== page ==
The field of contenders for the job of Pakistan's finance minister appears to have narrowed to two candidates, a fund manager and a government minister, officials and a newspaper said on Wednesday.
Finance Minister Shaukat Tarin, a veteran banker who negotiated an International Monetary Fund loan for Pakistan in 2008, said on Tuesday he was stepping down to focus on private business interests.
Financial markets and aid donors will be looking for someone who can sustain reforms ahead of a tough 2010/11 budget that will have to meet terms Tarin has agreed with the IMF.
Pakistan daily News reported that the two front-runners for the job appear to be a technocrat, Nasim Beg, and a lawyer-turned-politician and member of President Asif Ali Zardari's ruling party, Makhdoom Shahabuddin.
Investors would prefer Beg rather than a politician become finance minister, analysts said.
"The appointment of a technocrat would be viewed more positively by the market as he would be more likely to carry forward politically difficult reforms needed to sustain economic stability," said Asif Qureshi, director at Invisor Securities.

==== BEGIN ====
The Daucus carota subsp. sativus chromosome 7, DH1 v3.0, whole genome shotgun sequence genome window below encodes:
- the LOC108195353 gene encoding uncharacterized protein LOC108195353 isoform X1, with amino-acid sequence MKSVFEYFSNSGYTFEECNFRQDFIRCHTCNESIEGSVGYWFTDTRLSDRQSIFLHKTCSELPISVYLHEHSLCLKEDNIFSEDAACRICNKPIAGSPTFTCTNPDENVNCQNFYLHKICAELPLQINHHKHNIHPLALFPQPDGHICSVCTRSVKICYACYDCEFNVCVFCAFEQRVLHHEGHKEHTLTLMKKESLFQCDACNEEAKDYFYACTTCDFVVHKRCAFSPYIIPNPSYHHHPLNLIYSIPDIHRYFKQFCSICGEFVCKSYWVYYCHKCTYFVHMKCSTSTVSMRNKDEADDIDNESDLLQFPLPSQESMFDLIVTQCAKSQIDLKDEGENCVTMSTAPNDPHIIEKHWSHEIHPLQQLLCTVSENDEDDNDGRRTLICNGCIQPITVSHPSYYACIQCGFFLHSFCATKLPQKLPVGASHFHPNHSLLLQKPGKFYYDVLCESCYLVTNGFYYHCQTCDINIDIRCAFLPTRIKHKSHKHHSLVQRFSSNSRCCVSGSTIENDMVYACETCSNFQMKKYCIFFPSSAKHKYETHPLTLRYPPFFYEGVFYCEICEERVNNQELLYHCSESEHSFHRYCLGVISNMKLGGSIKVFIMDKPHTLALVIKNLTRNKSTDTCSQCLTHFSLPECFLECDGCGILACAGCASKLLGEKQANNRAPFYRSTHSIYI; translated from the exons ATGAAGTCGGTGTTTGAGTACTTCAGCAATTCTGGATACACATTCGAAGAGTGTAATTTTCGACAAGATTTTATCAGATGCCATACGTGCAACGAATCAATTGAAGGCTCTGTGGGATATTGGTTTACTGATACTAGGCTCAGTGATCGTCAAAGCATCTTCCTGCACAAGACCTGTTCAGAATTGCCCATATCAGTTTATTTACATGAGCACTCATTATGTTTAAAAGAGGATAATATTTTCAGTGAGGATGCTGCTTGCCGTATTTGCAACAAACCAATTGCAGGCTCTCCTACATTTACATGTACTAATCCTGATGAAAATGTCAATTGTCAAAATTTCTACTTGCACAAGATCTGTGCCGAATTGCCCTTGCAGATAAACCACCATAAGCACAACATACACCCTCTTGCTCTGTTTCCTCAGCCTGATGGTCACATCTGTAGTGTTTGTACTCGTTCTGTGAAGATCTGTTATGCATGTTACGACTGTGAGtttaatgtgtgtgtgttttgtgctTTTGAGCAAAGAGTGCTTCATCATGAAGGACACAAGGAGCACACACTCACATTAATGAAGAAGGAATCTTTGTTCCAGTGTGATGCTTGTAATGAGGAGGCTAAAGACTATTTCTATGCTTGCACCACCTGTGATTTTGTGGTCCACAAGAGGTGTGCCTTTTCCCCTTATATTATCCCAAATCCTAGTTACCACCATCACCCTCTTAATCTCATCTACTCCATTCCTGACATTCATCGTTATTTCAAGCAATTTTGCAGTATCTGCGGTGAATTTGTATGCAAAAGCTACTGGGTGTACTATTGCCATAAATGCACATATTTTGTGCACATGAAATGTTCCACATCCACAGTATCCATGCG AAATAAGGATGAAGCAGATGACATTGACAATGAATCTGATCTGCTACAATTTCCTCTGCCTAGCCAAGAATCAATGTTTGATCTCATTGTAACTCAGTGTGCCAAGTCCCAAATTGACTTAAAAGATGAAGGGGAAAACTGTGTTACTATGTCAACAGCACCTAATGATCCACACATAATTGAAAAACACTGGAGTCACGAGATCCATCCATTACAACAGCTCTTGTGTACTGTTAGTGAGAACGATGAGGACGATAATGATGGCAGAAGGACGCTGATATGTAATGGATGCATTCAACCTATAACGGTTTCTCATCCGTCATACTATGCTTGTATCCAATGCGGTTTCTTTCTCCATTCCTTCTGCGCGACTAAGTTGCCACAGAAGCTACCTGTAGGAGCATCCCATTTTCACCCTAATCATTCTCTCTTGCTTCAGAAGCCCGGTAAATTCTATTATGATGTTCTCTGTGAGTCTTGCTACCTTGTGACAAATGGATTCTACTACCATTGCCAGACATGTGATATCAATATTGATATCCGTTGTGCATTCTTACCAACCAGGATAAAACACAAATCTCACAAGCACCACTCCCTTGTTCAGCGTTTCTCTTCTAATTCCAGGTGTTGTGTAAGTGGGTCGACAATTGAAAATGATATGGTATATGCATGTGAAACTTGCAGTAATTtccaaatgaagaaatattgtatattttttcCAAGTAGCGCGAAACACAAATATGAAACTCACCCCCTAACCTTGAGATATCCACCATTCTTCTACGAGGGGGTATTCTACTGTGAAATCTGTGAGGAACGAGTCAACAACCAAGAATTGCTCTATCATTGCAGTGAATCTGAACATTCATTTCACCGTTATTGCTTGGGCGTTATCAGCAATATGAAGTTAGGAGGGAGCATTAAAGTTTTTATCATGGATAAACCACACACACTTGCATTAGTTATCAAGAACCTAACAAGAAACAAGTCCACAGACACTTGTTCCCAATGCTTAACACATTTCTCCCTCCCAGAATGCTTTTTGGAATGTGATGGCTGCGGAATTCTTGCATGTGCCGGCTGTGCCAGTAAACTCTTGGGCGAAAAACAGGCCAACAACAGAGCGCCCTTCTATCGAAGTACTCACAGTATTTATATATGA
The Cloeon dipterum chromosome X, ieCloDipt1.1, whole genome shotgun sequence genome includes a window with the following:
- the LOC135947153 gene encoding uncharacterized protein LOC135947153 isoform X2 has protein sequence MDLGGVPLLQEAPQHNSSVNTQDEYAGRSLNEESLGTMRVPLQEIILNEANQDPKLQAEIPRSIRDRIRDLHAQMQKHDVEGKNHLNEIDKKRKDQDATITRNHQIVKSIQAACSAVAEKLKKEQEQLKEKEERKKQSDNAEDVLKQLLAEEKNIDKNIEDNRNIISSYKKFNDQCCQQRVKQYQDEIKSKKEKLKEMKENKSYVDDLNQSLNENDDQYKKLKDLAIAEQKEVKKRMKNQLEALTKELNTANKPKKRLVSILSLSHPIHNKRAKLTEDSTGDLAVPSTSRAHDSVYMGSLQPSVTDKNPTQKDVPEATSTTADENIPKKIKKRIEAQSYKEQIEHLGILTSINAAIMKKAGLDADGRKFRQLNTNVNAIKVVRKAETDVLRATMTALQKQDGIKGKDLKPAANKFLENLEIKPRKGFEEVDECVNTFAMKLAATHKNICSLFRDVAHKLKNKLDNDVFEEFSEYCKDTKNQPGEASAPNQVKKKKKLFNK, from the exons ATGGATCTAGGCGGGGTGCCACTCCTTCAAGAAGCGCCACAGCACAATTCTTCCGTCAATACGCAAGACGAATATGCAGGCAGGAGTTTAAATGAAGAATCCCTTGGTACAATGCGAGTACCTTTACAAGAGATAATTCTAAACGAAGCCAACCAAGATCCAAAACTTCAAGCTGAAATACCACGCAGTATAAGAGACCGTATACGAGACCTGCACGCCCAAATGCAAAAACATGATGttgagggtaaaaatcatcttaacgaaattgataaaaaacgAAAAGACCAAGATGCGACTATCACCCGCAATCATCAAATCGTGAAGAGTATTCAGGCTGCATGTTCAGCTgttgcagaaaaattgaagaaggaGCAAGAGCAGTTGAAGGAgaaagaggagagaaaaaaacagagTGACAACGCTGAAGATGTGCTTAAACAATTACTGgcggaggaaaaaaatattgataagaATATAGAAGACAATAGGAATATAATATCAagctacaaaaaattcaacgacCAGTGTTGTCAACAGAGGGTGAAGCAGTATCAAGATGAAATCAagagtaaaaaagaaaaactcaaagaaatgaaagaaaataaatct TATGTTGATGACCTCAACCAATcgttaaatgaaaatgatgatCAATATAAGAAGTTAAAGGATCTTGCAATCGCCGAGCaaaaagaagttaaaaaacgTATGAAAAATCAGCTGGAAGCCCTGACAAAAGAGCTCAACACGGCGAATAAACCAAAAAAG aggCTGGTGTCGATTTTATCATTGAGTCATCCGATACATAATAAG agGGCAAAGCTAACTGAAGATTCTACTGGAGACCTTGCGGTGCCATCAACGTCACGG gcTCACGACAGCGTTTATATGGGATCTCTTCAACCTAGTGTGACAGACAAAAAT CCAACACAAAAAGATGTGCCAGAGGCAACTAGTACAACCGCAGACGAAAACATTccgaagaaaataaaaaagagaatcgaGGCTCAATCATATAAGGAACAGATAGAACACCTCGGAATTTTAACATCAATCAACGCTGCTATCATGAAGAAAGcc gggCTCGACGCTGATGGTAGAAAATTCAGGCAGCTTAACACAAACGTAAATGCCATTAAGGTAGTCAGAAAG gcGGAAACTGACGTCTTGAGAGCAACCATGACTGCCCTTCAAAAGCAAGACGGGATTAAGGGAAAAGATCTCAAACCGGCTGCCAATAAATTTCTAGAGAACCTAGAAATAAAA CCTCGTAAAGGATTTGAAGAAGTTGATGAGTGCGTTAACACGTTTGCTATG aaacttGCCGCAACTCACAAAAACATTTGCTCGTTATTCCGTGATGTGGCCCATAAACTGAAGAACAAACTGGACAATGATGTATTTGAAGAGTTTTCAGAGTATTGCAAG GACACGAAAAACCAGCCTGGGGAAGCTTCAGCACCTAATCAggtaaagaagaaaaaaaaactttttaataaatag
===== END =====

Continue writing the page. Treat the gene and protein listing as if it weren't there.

Beg, a chartered accountant, is the chief executive of Arif Habib Ltd, one of the country's top asset management companies.
He also served as the deputy chief executive of the state-run National Investment Trust, which manages Pakistan's largest and oldest mutual fund, and was briefly its chief executive.
Shahabuddin was elected to the National Assembly in 1994 and served as minister of state for finance. In 2008, he again won a National Assembly seat in an election that restored civilian rule and was appointed minister for planning and development. He later took over the health portfolio.
As well as Beg and Shahabuddin, officials have mentioned two other possible contenders: Ishrat Husain, a former central bank governor and Hafiz Pasha, a prominent economist and a member of the government's economic advisory council.
However, people close to Husain and Pasha have said they were both reluctant because they wanted to stay out of politics.
"The problem with people like Hafeez Pasha is that they don't want to get dragged into politics, and that is a worry for the government as they are finding it difficult to get a good finance minister," said a government official.
Stocks fell 0.7 percent by 0857 GMT after a loss of 1.3 percent on Tuesday, with Tarin's resignation a factor behind the selling, dealers said.
"Investors are likely to be cautious until the replacement is announced," said Asad Iqbal of Ismail Iqbal Securities Ltd.
The rupee was trading at 85.07/12 to the dollar. Dealers said Tarin's resignation was unlikely to affect the currency.